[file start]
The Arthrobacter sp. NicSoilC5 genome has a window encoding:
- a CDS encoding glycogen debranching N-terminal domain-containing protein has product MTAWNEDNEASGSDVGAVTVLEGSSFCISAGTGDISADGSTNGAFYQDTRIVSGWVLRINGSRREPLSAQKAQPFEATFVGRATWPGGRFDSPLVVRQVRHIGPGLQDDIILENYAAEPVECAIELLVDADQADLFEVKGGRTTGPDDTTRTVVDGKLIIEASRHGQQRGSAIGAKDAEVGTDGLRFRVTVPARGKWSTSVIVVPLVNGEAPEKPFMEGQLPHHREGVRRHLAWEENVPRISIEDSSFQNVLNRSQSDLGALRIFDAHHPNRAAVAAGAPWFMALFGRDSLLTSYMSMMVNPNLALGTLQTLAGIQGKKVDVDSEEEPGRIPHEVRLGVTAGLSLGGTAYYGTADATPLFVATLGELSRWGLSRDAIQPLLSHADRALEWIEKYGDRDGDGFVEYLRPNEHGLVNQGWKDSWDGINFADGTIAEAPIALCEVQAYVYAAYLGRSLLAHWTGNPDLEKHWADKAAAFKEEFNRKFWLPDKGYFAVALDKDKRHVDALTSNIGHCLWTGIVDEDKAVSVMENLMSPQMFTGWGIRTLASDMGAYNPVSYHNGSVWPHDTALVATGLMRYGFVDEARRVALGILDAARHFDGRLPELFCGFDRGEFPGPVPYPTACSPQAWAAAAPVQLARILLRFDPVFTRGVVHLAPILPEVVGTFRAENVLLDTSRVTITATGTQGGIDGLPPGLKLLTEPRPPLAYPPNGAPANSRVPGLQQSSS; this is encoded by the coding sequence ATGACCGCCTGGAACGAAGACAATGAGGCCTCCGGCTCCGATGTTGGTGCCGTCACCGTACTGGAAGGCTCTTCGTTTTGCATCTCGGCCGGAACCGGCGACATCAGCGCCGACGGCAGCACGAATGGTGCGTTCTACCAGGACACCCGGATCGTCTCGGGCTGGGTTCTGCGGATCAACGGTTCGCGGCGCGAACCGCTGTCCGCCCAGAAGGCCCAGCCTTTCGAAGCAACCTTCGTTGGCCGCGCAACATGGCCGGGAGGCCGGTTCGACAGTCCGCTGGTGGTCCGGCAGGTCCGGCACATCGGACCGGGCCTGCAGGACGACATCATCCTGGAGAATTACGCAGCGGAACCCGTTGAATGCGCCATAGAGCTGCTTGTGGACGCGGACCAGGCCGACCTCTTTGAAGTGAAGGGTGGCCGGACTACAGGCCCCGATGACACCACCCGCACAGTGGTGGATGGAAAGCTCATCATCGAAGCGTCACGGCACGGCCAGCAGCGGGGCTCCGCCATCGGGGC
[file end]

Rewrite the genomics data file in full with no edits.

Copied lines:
The Arthrobacter sp. NicSoilC5 genome has a window encoding:
- a CDS encoding glycogen debranching N-terminal domain-containing protein has product MTAWNEDNEASGSDVGAVTVLEGSSFCISAGTGDISADGSTNGAFYQDTRIVSGWVLRINGSRREPLSAQKAQPFEATFVGRATWPGGRFDSPLVVRQVRHIGPGLQDDIILENYAAEPVECAIELLVDADQADLFEVKGGRTTGPDDTTRTVVDGKLIIEASRHGQQRGSAIGAKDAEVGTDGLRFRVTVPARGKWSTSVIVVPLVNGEAPEKPFMEGQLPHHREGVRRHLAWEENVPRISIEDSSFQNVLNRSQSDLGALRIFDAHHPNRAAVAAGAPWFMALFGRDSLLTSYMSMMVNPNLALGTLQTLAGIQGKKVDVDSEEEPGRIPHEVRLGVTAGLSLGGTAYYGTADATPLFVATLGELSRWGLSRDAIQPLLSHADRALEWIEKYGDRDGDGFVEYLRPNEHGLVNQGWKDSWDGINFADGTIAEAPIALCEVQAYVYAAYLGRSLLAHWTGNPDLEKHWADKAAAFKEEFNRKFWLPDKGYFAVALDKDKRHVDALTSNIGHCLWTGIVDEDKAVSVMENLMSPQMFTGWGIRTLASDMGAYNPVSYHNGSVWPHDTALVATGLMRYGFVDEARRVALGILDAARHFDGRLPELFCGFDRGEFPGPVPYPTACSPQAWAAAAPVQLARILLRFDPVFTRGVVHLAPILPEVVGTFRAENVLLDTSRVTITATGTQGGIDGLPPGLKLLTEPRPPLAYPPNGAPANSRVPGLQQSSS; this is encoded by the coding sequence ATGACCGCCTGGAACGAAGACAATGAGGCCTCCGGCTCCGATGTTGGTGCCGTCACCGTACTGGAAGGCTCTTCGTTTTGCATCTCGGCCGGAACCGGCGACATCAGCGCCGACGGCAGCACGAATGGTGCGTTCTACCAGGACACCCGGATCGTCTCGGGCTGGGTTCTGCGGATCAACGGTTCGCGGCGCGAACCGCTGTCCGCCCAGAAGGCCCAGCCTTTCGAAGCAACCTTCGTTGGCCGCGCAACATGGCCGGGAGGCCGGTTCGACAGTCCGCTGGTGGTCCGGCAGGTCCGGCACATCGGACCGGGCCTGCAGGACGACATCATCCTGGAGAATTACGCAGCGGAACCCGTTGAATGCGCCATAGAGCTGCTTGTGGACGCGGACCAGGCCGACCTCTTTGAAGTGAAGGGTGGCCGGACTACAGGCCCCGATGACACCACCCGCACAGTGGTGGATGGAAAGCTCATCATCGAAGCGTCACGGCACGGCCAGCAGCGGGGCTCCGCCATCGGGGC